Charming Street Lamps on Van Ness Replaced By The Uglies?

Uh oh. This is bad. One of the great driving experiences of the city is cruising down the wide lanes of Van Ness Avenue at night with the beautifully wrought street lamps all ablaze. There’s even a fond name for this stretch of avenue that’s officially part of Highway 101: Ribbon of Light. And now the Ribbon of Light is about to be mowed down and replaced by a strip of modern sticks that give off light. The plan is courtesy of the San Francisco Mass Transit Authority.

The San Francisco Board of Supervisors are urging the SFMTA to stop the plan. The lamp change is part of the mass transit authority’s makeover of Van Ness to make it less congested, including the startup of the Van Ness Bus Rapid Transit routes that reduce the two center lanes of traffic to necessity bus lines.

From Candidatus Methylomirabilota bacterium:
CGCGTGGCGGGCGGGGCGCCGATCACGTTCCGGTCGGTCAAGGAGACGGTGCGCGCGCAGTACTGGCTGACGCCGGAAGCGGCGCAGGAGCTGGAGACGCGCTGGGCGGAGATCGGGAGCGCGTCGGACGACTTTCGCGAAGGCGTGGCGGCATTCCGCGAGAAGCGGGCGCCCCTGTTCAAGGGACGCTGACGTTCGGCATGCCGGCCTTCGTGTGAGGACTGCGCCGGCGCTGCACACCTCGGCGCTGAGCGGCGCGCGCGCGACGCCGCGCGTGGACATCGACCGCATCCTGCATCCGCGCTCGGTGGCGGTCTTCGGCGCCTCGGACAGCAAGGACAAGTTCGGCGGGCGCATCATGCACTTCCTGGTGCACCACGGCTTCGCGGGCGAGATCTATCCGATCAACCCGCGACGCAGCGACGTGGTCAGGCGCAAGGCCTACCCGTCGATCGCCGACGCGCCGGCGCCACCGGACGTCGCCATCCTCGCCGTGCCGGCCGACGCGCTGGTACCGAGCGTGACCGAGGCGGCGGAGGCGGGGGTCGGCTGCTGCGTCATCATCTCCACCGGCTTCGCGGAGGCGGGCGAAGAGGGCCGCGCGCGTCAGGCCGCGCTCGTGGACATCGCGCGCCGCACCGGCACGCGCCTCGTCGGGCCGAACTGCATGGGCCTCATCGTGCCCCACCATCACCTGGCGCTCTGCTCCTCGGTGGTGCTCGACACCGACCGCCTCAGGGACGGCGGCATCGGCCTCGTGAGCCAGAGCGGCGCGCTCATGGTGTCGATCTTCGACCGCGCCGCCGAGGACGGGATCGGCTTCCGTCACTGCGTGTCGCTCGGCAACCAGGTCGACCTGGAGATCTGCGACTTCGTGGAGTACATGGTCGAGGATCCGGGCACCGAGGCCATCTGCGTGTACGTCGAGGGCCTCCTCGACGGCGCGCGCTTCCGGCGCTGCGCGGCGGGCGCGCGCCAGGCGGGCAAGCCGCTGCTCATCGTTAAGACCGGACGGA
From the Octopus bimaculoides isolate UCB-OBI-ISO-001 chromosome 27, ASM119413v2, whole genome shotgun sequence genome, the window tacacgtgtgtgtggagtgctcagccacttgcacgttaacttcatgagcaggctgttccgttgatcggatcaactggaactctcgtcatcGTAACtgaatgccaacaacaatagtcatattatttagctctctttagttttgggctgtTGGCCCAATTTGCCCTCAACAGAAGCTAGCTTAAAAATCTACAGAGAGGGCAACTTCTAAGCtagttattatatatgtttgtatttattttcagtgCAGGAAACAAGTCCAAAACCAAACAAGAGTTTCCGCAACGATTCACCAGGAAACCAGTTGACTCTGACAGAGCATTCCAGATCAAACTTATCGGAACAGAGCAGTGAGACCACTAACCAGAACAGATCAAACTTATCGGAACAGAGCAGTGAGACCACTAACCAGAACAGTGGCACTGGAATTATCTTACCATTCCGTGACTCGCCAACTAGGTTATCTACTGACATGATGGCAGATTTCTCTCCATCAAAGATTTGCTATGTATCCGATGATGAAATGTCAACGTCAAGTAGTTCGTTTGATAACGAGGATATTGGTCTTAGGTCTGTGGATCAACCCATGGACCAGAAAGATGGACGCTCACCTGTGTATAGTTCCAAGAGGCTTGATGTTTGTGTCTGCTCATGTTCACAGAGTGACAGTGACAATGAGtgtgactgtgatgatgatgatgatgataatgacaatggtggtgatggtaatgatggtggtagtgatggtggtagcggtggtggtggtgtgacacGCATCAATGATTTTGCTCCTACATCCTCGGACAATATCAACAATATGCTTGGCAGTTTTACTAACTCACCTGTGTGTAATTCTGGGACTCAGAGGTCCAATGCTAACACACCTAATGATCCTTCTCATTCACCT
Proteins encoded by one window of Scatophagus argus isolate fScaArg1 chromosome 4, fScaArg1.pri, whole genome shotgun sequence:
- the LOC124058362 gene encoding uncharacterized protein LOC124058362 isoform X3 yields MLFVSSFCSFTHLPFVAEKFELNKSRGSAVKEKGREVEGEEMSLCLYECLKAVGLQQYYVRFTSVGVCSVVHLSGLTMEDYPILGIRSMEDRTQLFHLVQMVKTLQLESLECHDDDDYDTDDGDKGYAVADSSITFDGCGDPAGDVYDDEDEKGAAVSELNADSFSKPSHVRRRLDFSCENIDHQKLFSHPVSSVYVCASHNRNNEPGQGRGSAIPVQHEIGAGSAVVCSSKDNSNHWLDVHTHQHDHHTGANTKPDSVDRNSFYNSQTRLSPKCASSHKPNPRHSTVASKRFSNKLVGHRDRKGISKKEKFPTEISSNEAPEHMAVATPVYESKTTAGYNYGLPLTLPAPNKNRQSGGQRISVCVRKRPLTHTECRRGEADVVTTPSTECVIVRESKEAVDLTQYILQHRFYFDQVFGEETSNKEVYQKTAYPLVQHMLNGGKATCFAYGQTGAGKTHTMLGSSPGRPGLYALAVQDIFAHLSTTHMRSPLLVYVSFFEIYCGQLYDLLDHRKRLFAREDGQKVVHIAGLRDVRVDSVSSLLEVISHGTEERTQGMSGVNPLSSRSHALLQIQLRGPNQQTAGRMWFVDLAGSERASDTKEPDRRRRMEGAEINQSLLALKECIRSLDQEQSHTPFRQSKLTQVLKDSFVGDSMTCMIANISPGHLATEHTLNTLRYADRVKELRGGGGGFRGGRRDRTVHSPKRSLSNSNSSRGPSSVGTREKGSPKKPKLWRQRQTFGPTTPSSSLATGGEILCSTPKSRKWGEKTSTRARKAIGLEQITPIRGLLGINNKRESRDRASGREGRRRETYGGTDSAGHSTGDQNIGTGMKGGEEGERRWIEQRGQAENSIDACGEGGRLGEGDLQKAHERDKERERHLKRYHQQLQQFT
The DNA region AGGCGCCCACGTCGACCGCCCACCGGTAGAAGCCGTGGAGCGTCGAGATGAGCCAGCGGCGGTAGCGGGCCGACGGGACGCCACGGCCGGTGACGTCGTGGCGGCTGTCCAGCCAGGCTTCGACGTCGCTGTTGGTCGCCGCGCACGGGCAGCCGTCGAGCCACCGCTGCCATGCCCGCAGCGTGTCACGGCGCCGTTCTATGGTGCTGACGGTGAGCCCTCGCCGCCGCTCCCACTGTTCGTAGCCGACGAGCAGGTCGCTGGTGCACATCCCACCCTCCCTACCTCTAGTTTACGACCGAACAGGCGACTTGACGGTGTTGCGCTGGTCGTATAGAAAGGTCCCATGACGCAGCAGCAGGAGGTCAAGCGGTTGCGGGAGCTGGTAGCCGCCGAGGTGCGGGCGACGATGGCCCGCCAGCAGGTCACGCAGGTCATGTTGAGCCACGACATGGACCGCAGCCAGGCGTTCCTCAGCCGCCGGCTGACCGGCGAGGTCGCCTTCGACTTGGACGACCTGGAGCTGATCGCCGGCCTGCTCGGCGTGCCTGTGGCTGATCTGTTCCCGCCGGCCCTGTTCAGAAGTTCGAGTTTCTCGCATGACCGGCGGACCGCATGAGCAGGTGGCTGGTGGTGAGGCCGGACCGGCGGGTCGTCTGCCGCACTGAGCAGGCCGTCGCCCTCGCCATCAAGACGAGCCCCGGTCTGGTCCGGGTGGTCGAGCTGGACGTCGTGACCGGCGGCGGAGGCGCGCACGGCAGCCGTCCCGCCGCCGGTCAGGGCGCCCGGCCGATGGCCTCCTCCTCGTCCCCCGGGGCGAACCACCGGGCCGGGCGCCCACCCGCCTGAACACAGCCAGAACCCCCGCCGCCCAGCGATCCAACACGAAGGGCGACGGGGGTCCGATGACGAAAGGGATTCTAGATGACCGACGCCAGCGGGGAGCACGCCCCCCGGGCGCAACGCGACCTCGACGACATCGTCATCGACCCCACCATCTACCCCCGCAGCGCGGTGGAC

Also joining the outrage over the death of the decorative lamps is former SF mayor Willie Brown. He says, “As the Mayor who took charge of much of the restoration of our glorious, iconic City Hall, where San Francisco’s history and character are honored and remembered daily by those who work and visit here, I cannot imagine Van Ness Avenue without its historic street lamps.”

The lamps were originally put up in 1915 for the Panama Pacific International Exposition.